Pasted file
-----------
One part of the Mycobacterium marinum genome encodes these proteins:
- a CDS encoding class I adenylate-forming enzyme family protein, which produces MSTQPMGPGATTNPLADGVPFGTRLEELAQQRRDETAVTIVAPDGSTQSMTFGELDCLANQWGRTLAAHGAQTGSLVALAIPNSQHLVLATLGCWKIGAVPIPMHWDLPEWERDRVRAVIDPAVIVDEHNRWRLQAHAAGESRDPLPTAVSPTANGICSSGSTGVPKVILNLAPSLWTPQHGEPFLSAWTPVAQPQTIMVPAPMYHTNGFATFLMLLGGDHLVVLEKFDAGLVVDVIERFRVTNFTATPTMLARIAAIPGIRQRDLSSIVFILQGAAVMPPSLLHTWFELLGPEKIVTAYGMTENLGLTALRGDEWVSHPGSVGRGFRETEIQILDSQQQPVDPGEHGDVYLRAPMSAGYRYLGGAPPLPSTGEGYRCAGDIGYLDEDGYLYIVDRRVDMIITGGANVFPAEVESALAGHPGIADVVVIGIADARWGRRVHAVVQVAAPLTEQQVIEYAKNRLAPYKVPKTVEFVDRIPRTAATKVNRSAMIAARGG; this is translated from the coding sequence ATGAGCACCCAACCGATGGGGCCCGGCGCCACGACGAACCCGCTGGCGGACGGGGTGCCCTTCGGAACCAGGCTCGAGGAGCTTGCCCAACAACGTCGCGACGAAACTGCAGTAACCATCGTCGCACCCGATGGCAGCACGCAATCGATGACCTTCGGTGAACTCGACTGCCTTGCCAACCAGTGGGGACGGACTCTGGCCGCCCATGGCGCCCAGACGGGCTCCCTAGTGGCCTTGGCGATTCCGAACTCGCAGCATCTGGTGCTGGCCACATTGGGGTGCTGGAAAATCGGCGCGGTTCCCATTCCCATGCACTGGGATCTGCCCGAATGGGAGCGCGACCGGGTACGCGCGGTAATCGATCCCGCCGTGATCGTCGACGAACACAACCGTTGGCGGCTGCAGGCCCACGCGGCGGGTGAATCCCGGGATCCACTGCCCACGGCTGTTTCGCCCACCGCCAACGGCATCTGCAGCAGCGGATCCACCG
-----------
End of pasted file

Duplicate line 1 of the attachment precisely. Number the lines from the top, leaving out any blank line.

One part of the Mycobacterium marinum genome encodes these proteins: